Well, biblically speaking, you’ve more than likely heard about Moses and what The Exodus was, right? But how can the word exodus be defined?
Dictionarily speaking, it is the act, or instance of going out. A departure, if you will. And that’s what this project is all about.
For me, it has been the act of leaving the various shackles that have kept me stuck in the past. It’s been both personal, and artistic too. It’s always about a creative departure and spiritual discovery. And I have been doing it all out in the open, fully exposed, for everyone to see. People are only joining in on my journey, but they are witness to its evolution too.
I originally got the idea to leave my artistic comfort zone many years ago when I first read the quote by artist, Mark Rothko, that stated,
Art is an adventure into an unknown world, which can only be explored by those wiling to take the risks.
Reading that quote only once, way back when and absorbing it into the wacky little filters of my brain, I wound up morphing it into something a bit different as the years went by. I forgot it verbatim, of course, but it didn’t really matter because it still motivated me onto greener pastures. However, the quote changed into something like,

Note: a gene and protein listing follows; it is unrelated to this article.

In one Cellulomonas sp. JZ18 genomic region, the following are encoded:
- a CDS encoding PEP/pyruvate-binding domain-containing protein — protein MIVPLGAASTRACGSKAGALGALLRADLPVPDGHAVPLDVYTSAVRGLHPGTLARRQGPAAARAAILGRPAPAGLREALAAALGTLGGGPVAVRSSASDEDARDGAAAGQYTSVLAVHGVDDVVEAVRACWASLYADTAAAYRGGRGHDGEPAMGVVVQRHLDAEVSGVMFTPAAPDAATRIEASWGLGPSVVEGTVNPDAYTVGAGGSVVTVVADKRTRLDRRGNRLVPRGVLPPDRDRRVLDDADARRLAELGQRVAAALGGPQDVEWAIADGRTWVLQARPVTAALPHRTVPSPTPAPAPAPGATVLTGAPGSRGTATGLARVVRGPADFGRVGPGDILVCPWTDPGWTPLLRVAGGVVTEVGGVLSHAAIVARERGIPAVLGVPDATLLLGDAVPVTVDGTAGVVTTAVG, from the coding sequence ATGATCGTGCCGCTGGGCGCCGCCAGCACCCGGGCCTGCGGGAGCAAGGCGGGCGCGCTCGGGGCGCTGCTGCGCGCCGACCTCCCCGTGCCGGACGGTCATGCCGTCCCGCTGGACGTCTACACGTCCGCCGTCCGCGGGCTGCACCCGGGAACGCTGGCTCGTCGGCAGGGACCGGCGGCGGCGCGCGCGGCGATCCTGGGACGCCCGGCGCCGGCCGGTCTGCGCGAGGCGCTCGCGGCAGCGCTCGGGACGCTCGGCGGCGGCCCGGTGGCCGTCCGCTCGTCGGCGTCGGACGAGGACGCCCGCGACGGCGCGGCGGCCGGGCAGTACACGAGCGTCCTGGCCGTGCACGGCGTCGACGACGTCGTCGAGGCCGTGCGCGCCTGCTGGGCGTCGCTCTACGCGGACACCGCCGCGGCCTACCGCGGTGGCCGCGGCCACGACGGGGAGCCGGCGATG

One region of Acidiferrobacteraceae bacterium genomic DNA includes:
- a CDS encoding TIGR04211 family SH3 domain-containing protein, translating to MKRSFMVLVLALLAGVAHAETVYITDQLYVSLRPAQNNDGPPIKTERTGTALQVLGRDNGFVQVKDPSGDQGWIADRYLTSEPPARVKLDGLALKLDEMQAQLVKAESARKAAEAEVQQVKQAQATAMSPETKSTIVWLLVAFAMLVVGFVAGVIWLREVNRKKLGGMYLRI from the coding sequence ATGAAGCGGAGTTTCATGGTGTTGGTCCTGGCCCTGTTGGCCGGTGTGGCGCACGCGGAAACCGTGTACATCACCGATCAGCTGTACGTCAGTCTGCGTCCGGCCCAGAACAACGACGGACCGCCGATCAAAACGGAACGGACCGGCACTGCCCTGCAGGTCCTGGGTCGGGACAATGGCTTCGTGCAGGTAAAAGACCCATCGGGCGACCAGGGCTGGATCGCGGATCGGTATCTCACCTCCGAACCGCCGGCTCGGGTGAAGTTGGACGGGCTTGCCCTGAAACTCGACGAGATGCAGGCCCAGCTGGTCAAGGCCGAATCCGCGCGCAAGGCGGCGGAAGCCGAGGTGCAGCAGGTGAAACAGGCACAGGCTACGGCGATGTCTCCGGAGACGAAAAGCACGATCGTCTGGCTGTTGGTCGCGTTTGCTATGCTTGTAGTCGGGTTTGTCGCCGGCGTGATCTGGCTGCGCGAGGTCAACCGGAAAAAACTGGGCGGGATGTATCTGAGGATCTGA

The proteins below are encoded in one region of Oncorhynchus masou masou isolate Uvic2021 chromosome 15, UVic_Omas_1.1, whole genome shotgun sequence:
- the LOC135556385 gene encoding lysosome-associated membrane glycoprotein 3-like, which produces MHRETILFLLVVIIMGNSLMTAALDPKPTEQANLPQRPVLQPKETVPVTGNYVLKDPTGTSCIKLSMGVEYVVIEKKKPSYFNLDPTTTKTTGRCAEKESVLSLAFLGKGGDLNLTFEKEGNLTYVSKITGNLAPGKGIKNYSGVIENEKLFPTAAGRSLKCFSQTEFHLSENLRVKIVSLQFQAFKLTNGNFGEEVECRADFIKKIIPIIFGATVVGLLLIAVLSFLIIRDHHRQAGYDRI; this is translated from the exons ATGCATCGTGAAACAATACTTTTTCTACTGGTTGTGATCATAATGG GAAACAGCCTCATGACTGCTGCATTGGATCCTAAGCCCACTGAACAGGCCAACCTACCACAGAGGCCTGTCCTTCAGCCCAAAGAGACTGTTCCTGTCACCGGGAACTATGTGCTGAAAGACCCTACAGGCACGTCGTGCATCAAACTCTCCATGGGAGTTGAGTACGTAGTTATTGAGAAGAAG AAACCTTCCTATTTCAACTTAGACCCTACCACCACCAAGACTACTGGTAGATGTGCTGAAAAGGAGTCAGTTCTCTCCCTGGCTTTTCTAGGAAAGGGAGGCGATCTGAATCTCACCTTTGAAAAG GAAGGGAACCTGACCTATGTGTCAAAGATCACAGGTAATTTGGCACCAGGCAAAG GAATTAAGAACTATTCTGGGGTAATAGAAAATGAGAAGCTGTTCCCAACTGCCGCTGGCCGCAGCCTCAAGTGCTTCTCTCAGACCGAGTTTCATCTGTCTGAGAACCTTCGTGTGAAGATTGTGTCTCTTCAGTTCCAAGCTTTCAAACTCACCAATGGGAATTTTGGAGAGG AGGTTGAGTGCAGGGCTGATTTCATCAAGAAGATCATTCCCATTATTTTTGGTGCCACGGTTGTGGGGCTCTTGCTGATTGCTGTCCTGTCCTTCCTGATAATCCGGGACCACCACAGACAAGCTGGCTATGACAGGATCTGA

It’s the essential job of an artist to always take risks.
It became like a commandment or something. For all I know there is a quote like that out there somewhere, perhaps from someone else, but that’s not really my point. All I know is that when I find myself getting too comfortable in my artistic approach, I tend to jump ship. That’s just something I do to challenge myself.
I couldn’t know what The Exodus Project would become at its first conception. It is now an ongoing artistic experiment consisting of many components. I couldn’t just make a new body of paintings. That would be too easy I guess. Instead, I turned it into an excavation of research and discovery in Joshua Tree after a 10-day stint in a secluded house near the National Park – twice! The first time I was there, small seeds of inspiration were planted for what later grew into the actual project. It just wouldn’t be until spring of 2014, when my idea sprouted a synopsis that I used on Kickstarter, campaigning for funds to stay in Joshua Tree on a new retreat with a serious plan: to gather and create as much preliminary work as I could. I would then bring it all back to my LA studio and use it all as reference material to create a year’s worth of artwork.
But there was a spiritual element to all of this as well. Not only was I planning on making paintings and watercolor drawings, as well as my first ever short film and video installation, but I also planned on studying Jewish mysticism, also known as Kabbalah, while keeping a blog on the various insights I gained. You might say I was a little over ambitious with this project. But perhaps not, because since then, I’ve completed all of the segments from my original plan. In fact, the project continues to grow and has officially become an on-going endeavor.